Teacher praised for honoring veteran with quiet act of kindness

A music director in Hawaii is being recognized for his act of kindness toward a veteran. (Photo: Hawaii News Now)

high school music director in Hawaii is gaining nationwide attention for his quiet act of kindness toward a veteran in Rhode Island.

The faculty member from Roosevelt High School in Honolulu, Gregg Abe, sent a letter and a $30 check to Rhode Island Chief Judge, Frank Caprio, expressing that he wants to give back to somebody who served in the military.

“Every chance I get, I always thank every veteran that I see,” the letter from Abe reads. “At times I even pay for their meals anonymously.”

In this particular case, however, Abe wanted the judge to use the check to pay a court fee on behalf of a veteran coming through the court. As seen in Judge Caprio’s show Caught in Providence, that veteran happened to be a Vietnam veteran, Richard Eaton, who ran a red light.

In the video, Eaton explains that he was at the VA hospital on the same day that he ran the red light, which prompted the judge to ask Eaton about his service. And after making the decision to dismiss his case, Caprio pulled out the letter and $30 check from Abe in order to explain the music director’s cause and honor it.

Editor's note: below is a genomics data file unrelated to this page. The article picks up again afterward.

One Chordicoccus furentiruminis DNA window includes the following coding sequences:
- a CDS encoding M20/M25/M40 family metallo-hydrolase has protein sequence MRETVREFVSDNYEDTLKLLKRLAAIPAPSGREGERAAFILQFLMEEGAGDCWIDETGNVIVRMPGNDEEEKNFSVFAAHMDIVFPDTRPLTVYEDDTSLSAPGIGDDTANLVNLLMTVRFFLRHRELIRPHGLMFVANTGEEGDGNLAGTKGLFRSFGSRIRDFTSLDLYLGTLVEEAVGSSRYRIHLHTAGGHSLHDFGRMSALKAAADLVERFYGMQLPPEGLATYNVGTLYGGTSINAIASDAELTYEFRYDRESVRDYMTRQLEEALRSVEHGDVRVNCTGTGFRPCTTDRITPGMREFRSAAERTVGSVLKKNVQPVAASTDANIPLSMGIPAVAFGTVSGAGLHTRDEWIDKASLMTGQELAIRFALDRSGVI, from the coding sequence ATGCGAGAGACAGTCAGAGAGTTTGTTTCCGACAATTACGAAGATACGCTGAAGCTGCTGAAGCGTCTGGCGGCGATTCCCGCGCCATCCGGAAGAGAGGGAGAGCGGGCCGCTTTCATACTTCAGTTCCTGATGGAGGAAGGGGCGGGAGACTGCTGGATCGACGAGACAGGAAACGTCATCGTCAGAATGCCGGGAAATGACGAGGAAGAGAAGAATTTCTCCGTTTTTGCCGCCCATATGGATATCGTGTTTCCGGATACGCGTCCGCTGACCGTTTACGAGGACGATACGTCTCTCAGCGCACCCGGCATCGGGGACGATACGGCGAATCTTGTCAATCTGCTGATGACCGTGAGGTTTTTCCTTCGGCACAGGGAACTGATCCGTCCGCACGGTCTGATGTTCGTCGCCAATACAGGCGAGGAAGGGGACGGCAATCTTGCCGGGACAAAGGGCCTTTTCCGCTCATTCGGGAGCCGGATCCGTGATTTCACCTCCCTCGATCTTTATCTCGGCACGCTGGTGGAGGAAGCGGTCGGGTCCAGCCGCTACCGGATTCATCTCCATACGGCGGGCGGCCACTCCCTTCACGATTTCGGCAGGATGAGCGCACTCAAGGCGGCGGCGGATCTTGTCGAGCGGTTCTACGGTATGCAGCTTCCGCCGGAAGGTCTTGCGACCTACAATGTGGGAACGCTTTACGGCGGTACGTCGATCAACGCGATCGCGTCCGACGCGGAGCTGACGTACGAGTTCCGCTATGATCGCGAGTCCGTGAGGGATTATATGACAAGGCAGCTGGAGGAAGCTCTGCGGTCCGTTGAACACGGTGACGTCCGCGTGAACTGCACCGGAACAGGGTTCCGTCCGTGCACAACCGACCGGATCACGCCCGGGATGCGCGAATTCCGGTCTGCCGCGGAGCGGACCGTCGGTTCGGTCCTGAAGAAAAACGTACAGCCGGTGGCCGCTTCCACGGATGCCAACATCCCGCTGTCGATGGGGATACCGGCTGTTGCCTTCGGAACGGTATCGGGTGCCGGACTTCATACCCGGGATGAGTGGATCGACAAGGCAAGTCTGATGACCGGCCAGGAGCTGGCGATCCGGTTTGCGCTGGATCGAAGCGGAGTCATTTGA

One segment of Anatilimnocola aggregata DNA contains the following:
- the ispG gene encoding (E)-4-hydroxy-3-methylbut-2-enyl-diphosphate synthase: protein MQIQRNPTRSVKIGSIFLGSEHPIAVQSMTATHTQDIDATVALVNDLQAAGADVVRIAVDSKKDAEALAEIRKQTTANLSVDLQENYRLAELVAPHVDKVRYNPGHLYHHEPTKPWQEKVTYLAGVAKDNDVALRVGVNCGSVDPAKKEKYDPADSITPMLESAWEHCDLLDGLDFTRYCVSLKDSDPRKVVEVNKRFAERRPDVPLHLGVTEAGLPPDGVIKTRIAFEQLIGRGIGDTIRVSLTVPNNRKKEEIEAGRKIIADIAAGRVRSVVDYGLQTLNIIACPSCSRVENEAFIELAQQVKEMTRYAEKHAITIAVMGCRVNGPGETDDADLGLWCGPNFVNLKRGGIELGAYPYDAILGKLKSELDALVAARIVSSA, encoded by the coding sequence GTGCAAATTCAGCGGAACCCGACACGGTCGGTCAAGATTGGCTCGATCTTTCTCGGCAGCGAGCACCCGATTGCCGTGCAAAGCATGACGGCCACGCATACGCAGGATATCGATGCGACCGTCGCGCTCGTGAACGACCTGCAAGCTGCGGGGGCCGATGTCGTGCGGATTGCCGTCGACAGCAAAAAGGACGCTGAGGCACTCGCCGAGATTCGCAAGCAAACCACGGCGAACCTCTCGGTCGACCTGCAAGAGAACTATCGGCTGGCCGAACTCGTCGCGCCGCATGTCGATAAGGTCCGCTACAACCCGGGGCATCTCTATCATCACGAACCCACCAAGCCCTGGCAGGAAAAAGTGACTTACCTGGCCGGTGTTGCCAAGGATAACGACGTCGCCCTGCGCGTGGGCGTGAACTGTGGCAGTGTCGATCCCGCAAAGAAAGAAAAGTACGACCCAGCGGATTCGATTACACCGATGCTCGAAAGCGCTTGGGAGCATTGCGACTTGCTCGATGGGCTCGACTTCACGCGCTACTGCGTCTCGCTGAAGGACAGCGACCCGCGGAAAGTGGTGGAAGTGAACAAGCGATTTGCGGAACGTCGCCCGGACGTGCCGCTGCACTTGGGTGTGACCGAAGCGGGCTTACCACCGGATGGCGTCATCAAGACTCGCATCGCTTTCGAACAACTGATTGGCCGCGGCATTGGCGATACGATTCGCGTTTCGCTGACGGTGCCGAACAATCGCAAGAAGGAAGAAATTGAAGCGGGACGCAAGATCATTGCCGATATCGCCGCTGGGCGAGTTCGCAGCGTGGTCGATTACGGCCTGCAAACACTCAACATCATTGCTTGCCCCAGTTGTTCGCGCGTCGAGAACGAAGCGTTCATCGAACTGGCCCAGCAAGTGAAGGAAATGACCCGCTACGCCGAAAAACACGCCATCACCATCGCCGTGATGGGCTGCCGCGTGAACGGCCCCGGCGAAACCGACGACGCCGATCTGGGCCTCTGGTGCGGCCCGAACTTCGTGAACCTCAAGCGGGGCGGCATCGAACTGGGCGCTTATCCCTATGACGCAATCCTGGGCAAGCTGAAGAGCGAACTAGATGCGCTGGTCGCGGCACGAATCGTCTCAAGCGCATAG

“We are going to honor him by charging $30 court costs,” Caprio said. “We are going to use Mr. Abe's check to honor him and his father's service.”

Abe didn’t immediately respond to Yahoo Lifestyle’s request for comment. However, he told Hawaii News Now that he does these random acts of kindness to honor his father, Sadaichi “Charlie” Abe, who served during World War II and was wounded in Italy. Since his death in 2008, the music director honors his father around his birthday in different ways.

“He would be happy to know that his unit and his friends are being honored this way,” Abe told the Hawaii station. As for the viral attention that the video has received, Abe said that it’s led to some strangers reaching out to thank him.

“Every day when I come to school, when I check my email, I get at least 15 to 20 emails from people I don't even know that are thanking me,” he explained. “I got phone calls from people that I don't even know.”

Read more from Yahoo Lifestyle:

• WWII veteran, 99, walks at college graduation 70 years after finishing degree: 'I feel like I've succeeded'

• Army veteran says he is being denied a driver's license due to others who share his common name

• Army veteran says he is being denied a driver's license due to others who share his common name

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